Gary Johnson reboots with libertarian non-campaign campaign
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It’s not a campaign, but Gary Johnson is back in the political game.
Starting in April, the 2012 Libertarian Party presidential nominee and former two-term governor of New Mexico told New Mexico Watchdog, his “Our America” initiative will kick off a series of speaking engagements across the country to spread his message of fiscal conservatism and social liberalism.
“We’re up and running and we’ll see where it goes,” Johnson said by phone from his home in Taos.Last November, Johnson’s Libertarian Party run against Barack Obama and Mitt Romney was a mixture of good news and bad news.
The good news? He received just under 1.3 million votes, the most ever for a Libertarian Party candidate.
The bad news? That was still less than 1 percent of the vote.
“I don’t want to talk about a presidential run (in 2016),” Johnson said, “but I do want to have a seat at the table … I think what I bring to the equation is the best of both worlds. I’m more liberal than Obama on social issues and I’m more conservative than Republicans on fiscal issues. And I think a lot of Americans feel the same way.”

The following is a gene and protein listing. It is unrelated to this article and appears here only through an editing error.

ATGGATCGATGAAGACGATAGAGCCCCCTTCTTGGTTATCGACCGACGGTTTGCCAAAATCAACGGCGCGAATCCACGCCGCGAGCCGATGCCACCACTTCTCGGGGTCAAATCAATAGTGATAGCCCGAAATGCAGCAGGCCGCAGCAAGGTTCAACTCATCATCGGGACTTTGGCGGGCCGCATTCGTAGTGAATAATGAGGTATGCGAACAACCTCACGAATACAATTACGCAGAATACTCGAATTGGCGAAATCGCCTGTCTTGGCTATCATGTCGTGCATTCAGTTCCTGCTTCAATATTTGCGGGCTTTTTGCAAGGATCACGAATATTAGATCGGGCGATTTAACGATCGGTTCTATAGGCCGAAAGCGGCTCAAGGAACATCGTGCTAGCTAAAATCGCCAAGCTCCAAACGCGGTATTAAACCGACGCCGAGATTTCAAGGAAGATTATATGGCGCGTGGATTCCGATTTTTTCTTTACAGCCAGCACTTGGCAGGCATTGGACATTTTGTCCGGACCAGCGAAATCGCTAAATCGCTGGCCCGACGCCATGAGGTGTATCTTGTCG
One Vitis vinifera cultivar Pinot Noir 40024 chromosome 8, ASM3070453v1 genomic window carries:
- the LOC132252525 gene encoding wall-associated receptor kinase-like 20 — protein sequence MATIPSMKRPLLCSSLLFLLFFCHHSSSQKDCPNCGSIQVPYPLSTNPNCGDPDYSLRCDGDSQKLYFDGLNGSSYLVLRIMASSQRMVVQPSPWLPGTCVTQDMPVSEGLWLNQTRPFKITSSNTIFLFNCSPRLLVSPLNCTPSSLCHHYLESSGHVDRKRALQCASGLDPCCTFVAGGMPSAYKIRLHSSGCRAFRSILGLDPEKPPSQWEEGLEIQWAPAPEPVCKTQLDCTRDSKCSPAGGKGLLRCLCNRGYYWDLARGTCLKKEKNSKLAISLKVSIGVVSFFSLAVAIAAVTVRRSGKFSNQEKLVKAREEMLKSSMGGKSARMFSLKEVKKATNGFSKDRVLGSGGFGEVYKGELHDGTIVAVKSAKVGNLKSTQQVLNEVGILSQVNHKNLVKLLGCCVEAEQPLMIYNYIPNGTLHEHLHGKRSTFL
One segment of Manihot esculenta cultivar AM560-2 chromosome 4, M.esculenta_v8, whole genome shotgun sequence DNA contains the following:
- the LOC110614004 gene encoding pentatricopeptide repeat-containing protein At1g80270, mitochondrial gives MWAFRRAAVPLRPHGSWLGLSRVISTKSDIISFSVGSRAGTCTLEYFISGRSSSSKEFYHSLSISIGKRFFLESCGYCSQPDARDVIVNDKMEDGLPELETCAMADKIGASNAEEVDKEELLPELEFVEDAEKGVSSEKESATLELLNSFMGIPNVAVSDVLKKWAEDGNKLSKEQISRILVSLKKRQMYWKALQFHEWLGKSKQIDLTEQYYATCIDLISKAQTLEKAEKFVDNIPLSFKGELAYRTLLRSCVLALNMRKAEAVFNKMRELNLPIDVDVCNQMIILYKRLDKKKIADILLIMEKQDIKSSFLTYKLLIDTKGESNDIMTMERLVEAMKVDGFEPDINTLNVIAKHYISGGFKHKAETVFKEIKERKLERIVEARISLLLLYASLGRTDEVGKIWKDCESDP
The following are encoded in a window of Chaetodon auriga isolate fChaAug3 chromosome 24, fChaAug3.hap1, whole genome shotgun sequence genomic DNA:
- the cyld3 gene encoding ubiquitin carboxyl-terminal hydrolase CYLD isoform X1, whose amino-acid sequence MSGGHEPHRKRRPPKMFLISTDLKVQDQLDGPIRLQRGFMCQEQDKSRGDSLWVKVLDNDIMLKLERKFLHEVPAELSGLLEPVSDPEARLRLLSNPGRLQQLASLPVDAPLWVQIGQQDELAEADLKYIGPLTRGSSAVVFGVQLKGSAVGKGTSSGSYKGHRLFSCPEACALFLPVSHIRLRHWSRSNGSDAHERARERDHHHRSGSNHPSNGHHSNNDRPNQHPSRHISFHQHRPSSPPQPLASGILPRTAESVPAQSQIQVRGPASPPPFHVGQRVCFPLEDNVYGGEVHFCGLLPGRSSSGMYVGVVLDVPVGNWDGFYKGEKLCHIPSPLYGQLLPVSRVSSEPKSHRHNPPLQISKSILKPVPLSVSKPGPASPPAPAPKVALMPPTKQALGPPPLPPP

Three years ago, Johnson and a skeleton staff started the non-profit Our America initiative when Johnson ran in the Republican presidential primary. After getting shut out of most of the GOP’s televised debates, a frustrated Johnson switched to the Libertarian Party in December 2011.
Johnson said Our America raised about $1 million during that outing. He’s hoping to raise $6 million this time.
By comparison, Ron Paul, who ran in the Republican primaries in 2012 and is perhaps the best-known national politician with libertarian credentials, raised about $45 million.
“Last time, we had no money whatsoever,” Johnson said. “And nobody was really donating and a lot of people with libertarian sympathies went with Ron Paul. I don’t know if that will change now, but let’s talk to people and see.”
Our America officials sent out an e-mail to supporters saying Johnson “is resuming his position as honorary chairman” and Johnson told New Mexico Watchdog the organization will rely on social media to highlight his speaking engagements at campuses “in the Midwest and the Rocky Mountains” starting in early April.
Johnson’s name was on the ballot for the presidential race in every state last November except Oklahoma and Michigan. Johnson said he set a record in Michigan for the most write-in votes in that state’s history.
After the November election, Johnson contemplated bowing out of politics. An avid outdoorsman and athlete, he said he and his family scaled Aconcagua, the highest peak in the Andes (22,837 feet) over the New Year’s Day holidays and said he’s come back refreshed.
“I really love the life that I have here in Taos,” Johnson said. “I live in my dream house. I ski every day … I don’t want to beat my head against the wall … Let’s put parties aside and talk about the issues.”